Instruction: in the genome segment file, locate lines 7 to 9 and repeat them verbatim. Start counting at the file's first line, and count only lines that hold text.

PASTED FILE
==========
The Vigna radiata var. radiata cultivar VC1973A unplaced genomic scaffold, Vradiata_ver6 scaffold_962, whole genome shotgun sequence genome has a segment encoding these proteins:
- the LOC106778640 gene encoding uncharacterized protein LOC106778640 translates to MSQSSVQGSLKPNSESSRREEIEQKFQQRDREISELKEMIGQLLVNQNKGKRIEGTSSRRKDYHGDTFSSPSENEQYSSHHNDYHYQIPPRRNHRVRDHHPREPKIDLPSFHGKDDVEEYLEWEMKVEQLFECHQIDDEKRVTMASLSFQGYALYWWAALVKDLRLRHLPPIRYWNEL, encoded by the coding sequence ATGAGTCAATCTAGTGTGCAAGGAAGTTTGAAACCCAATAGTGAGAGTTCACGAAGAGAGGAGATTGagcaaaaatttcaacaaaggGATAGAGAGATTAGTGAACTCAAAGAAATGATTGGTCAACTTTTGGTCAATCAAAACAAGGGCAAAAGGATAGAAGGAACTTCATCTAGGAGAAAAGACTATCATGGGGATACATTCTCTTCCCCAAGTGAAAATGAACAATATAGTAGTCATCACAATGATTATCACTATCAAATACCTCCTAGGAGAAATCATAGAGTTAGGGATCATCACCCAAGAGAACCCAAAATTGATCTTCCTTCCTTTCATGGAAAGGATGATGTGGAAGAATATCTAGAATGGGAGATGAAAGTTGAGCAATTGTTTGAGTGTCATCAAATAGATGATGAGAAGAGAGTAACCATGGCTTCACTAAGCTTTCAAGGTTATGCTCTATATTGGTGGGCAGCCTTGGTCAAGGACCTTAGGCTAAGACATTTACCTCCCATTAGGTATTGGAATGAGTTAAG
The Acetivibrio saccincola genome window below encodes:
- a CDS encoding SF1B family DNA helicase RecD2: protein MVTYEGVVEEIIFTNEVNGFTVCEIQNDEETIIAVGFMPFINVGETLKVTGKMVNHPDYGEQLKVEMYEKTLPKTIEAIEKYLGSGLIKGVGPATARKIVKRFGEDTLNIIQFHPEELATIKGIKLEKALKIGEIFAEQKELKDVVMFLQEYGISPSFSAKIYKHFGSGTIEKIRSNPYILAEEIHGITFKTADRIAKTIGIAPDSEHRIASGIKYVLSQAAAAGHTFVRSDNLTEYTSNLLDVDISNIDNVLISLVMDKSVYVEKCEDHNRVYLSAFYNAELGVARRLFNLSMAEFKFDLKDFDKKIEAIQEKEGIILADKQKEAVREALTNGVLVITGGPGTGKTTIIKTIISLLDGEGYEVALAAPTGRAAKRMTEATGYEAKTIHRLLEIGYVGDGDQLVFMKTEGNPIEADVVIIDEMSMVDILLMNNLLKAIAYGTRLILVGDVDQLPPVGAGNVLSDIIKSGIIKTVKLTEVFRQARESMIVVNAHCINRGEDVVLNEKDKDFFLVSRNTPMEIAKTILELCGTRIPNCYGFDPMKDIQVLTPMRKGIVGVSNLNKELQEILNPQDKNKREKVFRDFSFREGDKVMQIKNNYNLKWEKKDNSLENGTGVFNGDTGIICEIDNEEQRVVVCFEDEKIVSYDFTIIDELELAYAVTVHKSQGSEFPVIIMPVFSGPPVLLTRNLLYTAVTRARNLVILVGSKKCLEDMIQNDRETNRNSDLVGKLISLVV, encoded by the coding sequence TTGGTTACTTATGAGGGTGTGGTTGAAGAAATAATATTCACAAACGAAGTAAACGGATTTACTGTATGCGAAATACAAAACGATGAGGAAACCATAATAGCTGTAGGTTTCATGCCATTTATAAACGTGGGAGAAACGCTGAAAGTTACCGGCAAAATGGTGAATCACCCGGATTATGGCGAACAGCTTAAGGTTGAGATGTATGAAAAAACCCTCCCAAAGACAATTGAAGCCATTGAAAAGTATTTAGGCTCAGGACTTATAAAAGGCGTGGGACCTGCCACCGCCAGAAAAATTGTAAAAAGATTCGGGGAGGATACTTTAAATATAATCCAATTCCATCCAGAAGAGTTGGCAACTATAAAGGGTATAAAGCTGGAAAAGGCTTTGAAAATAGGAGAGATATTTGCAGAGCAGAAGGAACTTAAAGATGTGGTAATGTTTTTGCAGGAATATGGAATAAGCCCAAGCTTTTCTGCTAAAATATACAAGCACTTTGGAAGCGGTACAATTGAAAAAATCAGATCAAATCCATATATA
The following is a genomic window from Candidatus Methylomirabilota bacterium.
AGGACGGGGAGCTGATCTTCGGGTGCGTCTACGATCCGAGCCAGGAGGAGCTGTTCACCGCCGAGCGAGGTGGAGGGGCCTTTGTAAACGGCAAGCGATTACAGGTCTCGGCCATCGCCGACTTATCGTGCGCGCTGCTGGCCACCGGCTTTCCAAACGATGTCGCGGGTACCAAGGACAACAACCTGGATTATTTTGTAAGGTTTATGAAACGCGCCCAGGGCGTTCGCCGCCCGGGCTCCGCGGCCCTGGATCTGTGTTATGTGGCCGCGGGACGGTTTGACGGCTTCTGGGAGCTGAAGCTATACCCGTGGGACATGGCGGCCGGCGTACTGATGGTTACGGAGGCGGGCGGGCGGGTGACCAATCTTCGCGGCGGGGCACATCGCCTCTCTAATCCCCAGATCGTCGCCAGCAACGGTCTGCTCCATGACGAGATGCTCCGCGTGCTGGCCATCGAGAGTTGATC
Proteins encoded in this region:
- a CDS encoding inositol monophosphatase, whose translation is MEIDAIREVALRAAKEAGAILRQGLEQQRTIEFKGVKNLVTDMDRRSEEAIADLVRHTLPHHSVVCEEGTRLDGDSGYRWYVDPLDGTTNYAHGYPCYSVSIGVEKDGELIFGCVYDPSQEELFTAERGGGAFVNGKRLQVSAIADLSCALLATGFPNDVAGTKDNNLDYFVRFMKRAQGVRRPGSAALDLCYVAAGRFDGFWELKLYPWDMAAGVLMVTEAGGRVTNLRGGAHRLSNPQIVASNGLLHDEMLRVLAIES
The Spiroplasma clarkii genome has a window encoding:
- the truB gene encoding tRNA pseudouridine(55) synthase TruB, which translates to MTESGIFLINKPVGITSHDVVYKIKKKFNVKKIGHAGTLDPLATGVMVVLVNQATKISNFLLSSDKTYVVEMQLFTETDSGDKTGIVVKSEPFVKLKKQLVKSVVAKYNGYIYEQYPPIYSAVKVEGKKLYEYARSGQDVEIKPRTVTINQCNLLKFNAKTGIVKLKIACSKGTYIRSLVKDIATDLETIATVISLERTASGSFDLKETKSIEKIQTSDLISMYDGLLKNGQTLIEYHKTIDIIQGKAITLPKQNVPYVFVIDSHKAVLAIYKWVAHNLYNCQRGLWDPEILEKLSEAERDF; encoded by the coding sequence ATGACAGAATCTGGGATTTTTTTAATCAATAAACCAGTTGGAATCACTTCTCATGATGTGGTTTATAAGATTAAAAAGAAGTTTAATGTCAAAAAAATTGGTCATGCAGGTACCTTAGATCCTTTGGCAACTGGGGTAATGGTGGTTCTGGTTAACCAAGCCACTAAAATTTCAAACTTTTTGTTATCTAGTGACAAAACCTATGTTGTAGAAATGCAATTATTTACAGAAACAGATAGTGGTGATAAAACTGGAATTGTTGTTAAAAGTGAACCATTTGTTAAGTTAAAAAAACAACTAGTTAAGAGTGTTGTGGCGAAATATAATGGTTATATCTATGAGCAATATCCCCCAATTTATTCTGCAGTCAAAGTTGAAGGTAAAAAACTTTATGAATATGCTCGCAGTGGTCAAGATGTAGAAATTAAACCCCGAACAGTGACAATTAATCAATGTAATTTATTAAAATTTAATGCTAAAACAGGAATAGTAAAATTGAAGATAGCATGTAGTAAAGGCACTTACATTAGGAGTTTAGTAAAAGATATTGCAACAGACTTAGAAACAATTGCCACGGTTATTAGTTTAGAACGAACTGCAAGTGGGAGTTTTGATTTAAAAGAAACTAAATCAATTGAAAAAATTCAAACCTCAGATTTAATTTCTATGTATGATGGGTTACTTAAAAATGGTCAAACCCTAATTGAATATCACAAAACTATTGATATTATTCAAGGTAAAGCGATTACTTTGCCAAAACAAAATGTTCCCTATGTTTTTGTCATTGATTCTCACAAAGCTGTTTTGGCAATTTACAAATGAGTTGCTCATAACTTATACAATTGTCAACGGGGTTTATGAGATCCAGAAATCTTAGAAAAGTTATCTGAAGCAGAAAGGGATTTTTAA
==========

Proteins encoded in this region:
- a CDS encoding inositol monophosphatase, whose translation is MEIDAIREVALRAAKEAGAILRQGLEQQRTIEFKGVKNLVTDMDRRSEEAIADLVRHTLPHHSVVCEEGTRLDGDSGYRWYVDPLDGTTNYAHGYPCYSVSIGVEKDGELIFGCVYDPSQEELFTAERGGGAFVNGKRLQVSAIADLSCALLATGFPNDVAGTKDNNLDYFVRFMKRAQGVRRPGSAALDLCYVAAGRFDGFWELKLYPWDMAAGVLMVTEAGGRVTNLRGGAHRLSNPQIVASNGLLHDEMLRVLAIES
The Spiroplasma clarkii genome has a window encoding: